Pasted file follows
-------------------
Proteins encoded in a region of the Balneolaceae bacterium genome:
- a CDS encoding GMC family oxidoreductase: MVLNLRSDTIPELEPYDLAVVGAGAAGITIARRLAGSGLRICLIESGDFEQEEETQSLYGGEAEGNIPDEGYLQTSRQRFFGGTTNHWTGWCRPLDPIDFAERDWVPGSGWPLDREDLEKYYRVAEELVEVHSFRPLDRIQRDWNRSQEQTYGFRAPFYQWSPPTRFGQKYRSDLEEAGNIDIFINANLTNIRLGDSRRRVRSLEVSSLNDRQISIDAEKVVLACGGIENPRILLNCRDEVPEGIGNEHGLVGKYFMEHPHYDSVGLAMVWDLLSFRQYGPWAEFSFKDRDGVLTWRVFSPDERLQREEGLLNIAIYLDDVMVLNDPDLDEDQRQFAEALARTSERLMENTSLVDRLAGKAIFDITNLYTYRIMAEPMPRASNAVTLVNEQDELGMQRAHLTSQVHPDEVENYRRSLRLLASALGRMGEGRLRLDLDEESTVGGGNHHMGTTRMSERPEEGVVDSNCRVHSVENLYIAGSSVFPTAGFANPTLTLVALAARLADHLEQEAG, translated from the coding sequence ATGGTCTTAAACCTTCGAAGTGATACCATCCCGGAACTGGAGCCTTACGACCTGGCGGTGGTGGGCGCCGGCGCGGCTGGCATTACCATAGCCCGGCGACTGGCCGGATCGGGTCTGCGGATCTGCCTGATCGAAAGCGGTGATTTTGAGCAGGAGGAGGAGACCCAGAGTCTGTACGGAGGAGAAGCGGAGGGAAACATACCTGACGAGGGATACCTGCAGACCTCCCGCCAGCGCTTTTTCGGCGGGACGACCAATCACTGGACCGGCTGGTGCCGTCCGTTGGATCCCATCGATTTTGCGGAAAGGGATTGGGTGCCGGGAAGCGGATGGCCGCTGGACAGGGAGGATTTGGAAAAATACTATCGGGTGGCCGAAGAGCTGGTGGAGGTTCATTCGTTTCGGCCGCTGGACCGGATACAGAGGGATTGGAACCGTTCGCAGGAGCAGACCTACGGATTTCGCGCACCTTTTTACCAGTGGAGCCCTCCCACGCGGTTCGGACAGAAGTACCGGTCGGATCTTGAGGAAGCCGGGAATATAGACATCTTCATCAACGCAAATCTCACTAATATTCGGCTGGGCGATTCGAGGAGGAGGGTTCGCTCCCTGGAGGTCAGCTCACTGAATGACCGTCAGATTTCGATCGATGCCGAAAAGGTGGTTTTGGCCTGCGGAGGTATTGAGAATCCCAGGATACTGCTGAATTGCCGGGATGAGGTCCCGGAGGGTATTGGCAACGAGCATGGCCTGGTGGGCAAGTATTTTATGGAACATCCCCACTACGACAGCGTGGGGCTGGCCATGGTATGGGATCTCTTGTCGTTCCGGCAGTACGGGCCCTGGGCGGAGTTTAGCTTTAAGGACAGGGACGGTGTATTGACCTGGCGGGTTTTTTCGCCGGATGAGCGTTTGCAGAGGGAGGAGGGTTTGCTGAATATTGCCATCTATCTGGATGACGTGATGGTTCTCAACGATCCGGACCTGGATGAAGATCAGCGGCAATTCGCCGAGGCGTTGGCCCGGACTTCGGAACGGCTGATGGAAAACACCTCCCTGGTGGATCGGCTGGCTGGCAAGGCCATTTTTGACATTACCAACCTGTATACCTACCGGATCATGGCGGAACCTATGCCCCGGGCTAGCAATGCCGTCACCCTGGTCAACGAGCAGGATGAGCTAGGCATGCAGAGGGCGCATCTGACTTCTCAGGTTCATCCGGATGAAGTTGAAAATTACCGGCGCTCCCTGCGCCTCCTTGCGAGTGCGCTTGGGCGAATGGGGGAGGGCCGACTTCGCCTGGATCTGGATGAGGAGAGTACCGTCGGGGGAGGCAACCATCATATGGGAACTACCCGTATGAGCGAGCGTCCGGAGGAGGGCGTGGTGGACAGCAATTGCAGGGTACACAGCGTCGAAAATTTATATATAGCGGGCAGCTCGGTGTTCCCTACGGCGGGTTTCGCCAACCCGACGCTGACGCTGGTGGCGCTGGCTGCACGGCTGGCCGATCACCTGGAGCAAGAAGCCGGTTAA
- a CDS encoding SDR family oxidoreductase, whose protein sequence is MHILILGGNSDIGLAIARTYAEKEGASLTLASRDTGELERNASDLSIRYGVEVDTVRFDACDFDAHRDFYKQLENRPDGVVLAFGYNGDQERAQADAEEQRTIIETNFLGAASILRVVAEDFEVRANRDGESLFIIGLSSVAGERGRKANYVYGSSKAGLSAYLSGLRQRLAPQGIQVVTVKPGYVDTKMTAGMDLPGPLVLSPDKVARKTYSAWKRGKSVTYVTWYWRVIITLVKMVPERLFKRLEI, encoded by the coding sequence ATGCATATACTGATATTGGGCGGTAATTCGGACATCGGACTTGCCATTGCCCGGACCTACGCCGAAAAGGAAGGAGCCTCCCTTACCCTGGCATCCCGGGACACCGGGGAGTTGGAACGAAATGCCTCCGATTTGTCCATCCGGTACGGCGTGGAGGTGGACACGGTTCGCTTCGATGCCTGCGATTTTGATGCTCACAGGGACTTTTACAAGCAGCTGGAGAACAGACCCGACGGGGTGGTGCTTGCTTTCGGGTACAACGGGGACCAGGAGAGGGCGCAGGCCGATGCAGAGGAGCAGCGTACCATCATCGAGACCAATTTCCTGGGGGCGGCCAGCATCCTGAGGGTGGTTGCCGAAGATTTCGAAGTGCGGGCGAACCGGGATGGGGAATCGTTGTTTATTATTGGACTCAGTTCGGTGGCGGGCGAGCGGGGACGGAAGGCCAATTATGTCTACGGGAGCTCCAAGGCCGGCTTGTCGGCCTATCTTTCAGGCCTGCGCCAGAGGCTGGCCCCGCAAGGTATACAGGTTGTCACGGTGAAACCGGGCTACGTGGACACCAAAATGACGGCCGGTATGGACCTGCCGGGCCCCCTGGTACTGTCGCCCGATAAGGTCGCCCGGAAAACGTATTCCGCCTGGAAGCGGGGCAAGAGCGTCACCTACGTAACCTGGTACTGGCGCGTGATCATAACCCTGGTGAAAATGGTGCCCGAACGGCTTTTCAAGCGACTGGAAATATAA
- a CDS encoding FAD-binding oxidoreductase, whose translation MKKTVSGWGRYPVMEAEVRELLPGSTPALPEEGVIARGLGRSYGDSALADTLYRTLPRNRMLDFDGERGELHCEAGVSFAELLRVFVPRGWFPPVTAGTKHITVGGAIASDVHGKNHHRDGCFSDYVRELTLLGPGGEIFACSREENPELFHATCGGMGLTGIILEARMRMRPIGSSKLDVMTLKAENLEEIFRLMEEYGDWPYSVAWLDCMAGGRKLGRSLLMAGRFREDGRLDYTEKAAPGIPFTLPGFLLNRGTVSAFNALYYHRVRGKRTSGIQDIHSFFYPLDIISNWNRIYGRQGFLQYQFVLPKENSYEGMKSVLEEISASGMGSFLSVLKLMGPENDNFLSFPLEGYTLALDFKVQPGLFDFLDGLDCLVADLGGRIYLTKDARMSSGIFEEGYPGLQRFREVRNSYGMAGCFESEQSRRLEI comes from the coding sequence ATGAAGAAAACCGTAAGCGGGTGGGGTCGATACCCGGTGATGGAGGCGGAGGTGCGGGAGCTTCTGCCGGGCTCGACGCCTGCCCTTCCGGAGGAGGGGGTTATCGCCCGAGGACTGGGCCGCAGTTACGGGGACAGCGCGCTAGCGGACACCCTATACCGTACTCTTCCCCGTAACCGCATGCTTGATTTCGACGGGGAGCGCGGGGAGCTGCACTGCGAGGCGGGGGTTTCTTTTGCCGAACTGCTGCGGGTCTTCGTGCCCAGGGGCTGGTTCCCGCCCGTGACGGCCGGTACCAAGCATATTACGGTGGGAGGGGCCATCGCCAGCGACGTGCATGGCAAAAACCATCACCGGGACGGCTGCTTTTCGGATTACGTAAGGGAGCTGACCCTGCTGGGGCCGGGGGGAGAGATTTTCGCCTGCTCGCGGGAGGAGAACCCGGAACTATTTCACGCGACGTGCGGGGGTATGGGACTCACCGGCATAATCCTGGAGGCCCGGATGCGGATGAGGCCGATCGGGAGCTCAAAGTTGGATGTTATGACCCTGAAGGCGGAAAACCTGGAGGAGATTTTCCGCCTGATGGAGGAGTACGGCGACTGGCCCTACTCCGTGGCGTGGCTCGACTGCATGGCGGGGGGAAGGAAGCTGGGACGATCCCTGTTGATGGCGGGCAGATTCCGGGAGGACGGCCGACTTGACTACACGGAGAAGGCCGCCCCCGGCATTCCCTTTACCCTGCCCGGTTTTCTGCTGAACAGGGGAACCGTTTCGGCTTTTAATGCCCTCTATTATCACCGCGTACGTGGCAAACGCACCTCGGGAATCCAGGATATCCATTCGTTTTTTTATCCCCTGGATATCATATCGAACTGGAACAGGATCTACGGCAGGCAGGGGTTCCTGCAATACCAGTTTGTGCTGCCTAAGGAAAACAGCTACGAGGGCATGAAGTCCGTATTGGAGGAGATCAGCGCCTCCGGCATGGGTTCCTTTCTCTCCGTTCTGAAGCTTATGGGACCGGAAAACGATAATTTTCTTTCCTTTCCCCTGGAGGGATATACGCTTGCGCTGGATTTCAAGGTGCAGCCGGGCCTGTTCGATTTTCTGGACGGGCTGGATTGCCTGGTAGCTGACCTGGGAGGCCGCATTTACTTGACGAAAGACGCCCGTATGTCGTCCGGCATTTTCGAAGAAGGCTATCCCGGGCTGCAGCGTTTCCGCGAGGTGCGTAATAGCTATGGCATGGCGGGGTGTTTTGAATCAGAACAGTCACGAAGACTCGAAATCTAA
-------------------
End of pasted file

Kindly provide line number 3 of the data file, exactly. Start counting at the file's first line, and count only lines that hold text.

- a CDS encoding SDR family oxidoreductase, whose protein sequence is MHILILGGNSDIGLAIARTYAEKEGASLTLASRDTGELERNASDLSIRYGVEVDTVRFDACDFDAHRDFYKQLENRPDGVVLAFGYNGDQERAQADAEEQRTIIETNFLGAASILRVVAEDFEVRANRDGESLFIIGLSSVAGERGRKANYVYGSSKAGLSAYLSGLRQRLAPQGIQVVTVKPGYVDTKMTAGMDLPGPLVLSPDKVARKTYSAWKRGKSVTYVTWYWRVIITLVKMVPERLFKRLEI, encoded by the coding sequence ATGCATATACTGATATTGGGCGGTAATTCGGACATCGGACTTGCCATTGCCCGGACCTACGCCGAAAAGGAAGGAGCCTCCCTTACCCTGGCATCCCGGGACACCGGGGAGTTGGAACGAAATGCCTCCGATTTGTCCATCCGGTACGGCGTGGAGGTGGACACGGTTCGCTTCGATGCCTGCGATTTTGATGCTCACAGGGACTTTTACAAGCAGCTGGAGAACAGACCCGACGGGGTGGTGCTTGCTTTCGGGTACAACGGGGACCAGGAGAGGGCGCAGGCCGATGCAGAGGAGCAGCGTACCATCATCGAGACCAATTTCCTGGGGGCGGCCAGCATCCTGAGGGTGGTTGCCGAAGATTTCGAAGTGCGGGCGAACCGGGATGGGGAATCGTTGTTTATTATTGGACTCAGTTCGGTGGCGGGCGAGCGGGGACGGAAGGCCAATTATGTCTACGGGAGCTCCAAGGCCGGCTTGTCGGCCTATCTTTCAGGCCTGCGCCAGAGGCTGGCCCCGCAAGGTATACAGGTTGTCACGGTGAAACCGGGCTACGTGGACACCAAAATGACGGCCGGTATGGACCTGCCGGGCCCCCTGGTACTGTCGCCCGATAAGGTCGCCCGGAAAACGTATTCCGCCTGGAAGCGGGGCAAGAGCGTCACCTACGTAACCTGGTACTGGCGCGTGATCATAACCCTGGTGAAAATGGTGCCCGAACGGCTTTTCAAGCGACTGGAAATATAA